The new president has presented himself as a socialist who wants to change the course of the country away from the influence of the rich elite. He does, however, have quite a few obstacles in his path, the most apparent being that of Germany and the European Commission, which remind Mr. Hollande that the austerity measures are part of binding contracts to which France must adhere and that he has no option but to follow them. Are Hollande’s politics likely to result in the breakup of the eurozone and thus set a new political trend in Europe? On May 6, the Daily Mail published an article that noted the significant influence Germany has on the euro and the nations of the eurozone as a whole. It stated that a German government spokesman had announced they would reject any French government policy that promotes economic growth via increased government spending and borrowing. The spokesman, Steffen Seibert, stated that “budget discipline” was important and that the French government should stay on course with its existing agreement to reduce the national debt. Germany will not sign a new fiscal negotiation, Mr. Seibert said. He did say, however, that the relationship between Germany and France will remain cordial under Hollande. Interestingly, Hollande has stated that he will balance the budget and deal with the debt by the end of his five-year term. The article noted that financial investors will increase their pressure on the French government to make sure he does so. France’s credit rating was reduced back in January, and it no longer holds the maximum Triple-A rating that attracts the most investment. Standard & Poor’s, the credit rating agency responsible for marking down France’s credit rating, has said that a further reduction in the rating is not likely in the immediate future. However, according to the Daily Mail, they did say there is a one in three chance of the rating being slashed again within the next two years. The credit rating is very much tied to the fact that the euro and the spending power of governments are directly linked to the creation of private credit and investment.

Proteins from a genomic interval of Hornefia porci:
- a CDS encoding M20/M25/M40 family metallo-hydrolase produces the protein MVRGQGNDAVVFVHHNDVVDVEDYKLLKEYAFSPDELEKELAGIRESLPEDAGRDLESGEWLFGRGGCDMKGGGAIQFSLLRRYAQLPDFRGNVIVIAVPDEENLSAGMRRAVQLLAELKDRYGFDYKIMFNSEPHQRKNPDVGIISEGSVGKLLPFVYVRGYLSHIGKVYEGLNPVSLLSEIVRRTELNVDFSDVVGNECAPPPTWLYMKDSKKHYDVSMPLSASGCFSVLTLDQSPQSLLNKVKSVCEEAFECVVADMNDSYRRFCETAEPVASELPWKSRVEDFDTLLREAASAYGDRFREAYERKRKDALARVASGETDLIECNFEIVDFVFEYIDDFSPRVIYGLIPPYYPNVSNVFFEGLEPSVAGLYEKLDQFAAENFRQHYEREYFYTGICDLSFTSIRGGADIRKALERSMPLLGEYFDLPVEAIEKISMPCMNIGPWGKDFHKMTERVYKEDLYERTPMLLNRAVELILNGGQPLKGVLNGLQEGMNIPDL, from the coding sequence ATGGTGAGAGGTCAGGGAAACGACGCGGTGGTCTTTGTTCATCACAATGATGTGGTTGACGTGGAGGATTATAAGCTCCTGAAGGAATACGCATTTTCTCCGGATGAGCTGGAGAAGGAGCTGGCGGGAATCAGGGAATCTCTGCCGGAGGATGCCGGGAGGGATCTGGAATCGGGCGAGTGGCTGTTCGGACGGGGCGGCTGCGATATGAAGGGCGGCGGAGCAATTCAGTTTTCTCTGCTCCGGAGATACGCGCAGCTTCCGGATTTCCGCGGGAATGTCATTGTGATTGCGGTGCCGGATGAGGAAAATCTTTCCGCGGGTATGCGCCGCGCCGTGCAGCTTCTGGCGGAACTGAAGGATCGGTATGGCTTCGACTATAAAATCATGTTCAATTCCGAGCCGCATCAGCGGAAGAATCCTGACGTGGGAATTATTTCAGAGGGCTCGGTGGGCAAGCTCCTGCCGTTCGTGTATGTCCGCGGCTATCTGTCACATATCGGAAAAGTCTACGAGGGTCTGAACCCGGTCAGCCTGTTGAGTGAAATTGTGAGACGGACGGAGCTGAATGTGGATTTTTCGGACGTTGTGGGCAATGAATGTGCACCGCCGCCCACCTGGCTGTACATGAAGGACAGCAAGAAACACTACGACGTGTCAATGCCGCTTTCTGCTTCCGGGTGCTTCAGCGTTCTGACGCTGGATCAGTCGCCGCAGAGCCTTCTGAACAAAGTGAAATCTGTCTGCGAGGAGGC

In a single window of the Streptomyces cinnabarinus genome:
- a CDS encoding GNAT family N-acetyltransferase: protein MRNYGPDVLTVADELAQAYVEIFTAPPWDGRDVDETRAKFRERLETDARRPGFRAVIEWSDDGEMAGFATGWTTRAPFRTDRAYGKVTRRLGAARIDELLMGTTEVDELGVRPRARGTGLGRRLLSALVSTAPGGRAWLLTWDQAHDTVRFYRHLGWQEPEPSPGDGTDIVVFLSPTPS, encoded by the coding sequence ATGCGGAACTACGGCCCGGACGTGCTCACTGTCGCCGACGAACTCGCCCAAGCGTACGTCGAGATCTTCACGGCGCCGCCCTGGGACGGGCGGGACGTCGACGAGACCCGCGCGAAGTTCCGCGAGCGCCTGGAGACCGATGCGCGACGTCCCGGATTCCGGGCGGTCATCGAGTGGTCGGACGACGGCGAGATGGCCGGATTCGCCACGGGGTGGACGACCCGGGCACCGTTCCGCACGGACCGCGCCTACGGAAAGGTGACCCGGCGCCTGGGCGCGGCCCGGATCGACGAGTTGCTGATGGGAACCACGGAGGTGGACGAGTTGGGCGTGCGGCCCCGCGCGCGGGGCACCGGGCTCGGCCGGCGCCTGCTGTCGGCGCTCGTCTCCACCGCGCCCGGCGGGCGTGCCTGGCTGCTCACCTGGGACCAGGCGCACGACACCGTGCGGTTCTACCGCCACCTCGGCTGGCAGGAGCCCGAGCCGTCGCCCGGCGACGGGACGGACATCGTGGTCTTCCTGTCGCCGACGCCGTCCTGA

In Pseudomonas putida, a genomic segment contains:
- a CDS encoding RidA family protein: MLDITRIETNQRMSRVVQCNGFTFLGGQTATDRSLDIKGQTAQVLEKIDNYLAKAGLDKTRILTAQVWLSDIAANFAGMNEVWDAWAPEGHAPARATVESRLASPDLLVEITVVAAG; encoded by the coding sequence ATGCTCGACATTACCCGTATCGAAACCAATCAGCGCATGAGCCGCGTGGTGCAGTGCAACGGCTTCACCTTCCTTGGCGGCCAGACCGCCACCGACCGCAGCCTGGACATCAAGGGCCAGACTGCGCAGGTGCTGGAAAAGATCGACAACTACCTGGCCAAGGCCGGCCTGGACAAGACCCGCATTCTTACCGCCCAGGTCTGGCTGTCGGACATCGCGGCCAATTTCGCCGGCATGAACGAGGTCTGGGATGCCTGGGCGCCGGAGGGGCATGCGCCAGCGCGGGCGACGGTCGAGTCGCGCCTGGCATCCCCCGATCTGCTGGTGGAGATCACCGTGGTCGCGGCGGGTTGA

Hollande’s plans to tax people who make a million euros a year or more at a rate of 75 percent could have negative consequences if the rich start moving to other EU countries with lower tax rates. France has been a fairly generous welfare state over the years, and Hollande has clearly pushed to preserve and possibly even strengthen this. He has said that he “dislikes the rich” and is unhappy with their financial power and influence over politics. However, he wants to spend 20 billion euros during his tenure, and critics are not sure where he will be able to acquire that money. Douglas McWilliams of the Centre for Economics and Business Research told the Mail that the eurozone could start breaking up very soon and that the European Central Bank may have to start printing more money and lending it to banks, raising fears of inflation.